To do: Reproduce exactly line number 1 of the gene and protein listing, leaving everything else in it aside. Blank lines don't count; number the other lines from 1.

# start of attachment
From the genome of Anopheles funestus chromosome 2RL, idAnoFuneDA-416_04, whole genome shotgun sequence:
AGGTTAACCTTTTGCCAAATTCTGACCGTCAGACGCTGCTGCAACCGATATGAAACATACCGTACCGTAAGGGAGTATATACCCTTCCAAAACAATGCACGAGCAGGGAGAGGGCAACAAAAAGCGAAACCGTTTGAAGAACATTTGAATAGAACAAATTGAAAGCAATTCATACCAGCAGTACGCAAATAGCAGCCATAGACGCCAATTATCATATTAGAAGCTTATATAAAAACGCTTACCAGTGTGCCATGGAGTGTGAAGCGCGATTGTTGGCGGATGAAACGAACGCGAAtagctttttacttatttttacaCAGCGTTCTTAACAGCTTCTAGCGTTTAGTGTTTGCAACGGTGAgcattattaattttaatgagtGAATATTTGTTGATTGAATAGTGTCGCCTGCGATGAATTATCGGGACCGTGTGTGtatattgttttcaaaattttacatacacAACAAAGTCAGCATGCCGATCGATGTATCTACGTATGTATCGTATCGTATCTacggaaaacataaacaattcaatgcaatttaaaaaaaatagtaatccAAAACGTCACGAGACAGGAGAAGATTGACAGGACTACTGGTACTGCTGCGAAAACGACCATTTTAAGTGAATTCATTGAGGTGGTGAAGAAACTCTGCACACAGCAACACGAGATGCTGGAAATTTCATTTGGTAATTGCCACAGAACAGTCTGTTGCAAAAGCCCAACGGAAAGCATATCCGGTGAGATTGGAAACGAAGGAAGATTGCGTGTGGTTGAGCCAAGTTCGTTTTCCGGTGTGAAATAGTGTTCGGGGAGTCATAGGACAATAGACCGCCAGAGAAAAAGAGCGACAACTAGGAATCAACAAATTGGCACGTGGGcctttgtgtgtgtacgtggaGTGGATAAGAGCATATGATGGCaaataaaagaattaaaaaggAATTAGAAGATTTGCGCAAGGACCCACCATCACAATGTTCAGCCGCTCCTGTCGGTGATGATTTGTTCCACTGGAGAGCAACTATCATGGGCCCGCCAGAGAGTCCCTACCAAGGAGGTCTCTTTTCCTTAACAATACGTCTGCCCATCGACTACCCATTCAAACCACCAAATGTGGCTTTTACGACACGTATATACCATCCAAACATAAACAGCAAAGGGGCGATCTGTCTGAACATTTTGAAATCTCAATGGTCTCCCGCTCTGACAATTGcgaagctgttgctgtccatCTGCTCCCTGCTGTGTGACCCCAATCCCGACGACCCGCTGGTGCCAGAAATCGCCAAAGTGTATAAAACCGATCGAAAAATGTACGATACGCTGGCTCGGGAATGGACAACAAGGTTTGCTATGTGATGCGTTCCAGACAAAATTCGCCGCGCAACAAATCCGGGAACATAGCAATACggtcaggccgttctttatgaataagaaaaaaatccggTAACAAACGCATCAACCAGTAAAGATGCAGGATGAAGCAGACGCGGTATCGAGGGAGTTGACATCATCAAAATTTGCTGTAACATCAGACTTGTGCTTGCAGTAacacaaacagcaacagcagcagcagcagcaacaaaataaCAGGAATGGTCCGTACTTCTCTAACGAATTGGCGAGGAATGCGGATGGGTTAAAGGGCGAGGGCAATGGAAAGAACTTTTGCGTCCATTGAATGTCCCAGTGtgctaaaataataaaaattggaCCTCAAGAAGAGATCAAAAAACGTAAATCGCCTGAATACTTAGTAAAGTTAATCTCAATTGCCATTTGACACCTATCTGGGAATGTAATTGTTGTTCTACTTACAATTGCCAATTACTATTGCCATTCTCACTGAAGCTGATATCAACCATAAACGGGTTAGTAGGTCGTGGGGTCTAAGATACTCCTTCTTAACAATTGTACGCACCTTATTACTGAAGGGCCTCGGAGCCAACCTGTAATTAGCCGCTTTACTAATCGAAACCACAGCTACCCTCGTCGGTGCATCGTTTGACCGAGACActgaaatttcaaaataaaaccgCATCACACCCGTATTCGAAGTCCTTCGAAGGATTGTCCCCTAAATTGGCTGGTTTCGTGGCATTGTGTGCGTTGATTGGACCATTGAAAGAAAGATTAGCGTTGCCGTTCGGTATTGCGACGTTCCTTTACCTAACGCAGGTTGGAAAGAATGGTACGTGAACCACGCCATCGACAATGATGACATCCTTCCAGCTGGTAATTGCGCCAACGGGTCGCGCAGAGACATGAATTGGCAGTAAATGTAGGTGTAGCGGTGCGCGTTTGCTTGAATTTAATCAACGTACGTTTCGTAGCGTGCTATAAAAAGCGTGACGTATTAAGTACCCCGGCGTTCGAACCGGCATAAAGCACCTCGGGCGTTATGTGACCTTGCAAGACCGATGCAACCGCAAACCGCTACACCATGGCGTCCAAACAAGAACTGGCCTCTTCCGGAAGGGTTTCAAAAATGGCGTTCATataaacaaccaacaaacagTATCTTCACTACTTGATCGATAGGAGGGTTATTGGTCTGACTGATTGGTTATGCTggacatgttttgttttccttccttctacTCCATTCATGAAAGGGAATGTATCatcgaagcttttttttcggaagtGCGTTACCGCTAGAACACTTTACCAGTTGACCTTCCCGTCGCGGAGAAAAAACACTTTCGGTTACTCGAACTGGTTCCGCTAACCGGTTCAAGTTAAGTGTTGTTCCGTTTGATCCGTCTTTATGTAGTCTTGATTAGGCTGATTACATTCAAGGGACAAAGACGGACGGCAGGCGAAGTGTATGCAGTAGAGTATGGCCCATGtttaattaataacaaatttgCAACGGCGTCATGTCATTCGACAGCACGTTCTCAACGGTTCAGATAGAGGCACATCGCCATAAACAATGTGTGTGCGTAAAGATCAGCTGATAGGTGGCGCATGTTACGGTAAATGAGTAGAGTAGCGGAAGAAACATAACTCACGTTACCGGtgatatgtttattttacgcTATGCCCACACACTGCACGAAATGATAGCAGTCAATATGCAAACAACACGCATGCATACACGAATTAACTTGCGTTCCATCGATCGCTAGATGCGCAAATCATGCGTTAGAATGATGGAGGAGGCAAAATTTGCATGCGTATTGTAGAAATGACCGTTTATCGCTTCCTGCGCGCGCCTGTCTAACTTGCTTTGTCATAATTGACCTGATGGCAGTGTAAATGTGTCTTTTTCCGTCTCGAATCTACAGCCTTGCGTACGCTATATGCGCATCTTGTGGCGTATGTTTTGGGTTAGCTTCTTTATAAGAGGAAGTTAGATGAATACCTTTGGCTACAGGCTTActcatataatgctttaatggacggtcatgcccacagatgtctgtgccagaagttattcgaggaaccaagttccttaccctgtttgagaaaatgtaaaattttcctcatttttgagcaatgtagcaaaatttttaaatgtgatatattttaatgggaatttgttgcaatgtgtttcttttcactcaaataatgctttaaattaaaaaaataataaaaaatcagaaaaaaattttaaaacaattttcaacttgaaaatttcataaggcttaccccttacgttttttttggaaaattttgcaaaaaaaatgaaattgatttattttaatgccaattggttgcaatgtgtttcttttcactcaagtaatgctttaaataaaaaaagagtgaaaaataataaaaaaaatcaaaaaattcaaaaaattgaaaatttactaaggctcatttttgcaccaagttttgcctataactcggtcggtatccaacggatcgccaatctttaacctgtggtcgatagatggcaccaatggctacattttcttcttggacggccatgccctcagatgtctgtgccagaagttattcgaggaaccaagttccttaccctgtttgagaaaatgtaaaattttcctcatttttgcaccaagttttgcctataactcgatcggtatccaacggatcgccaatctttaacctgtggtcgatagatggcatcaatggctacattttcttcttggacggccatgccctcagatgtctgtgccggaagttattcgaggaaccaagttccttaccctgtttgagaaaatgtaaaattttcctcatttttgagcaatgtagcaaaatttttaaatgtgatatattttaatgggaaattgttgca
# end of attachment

From the genome of Anopheles funestus chromosome 2RL, idAnoFuneDA-416_04, whole genome shotgun sequence: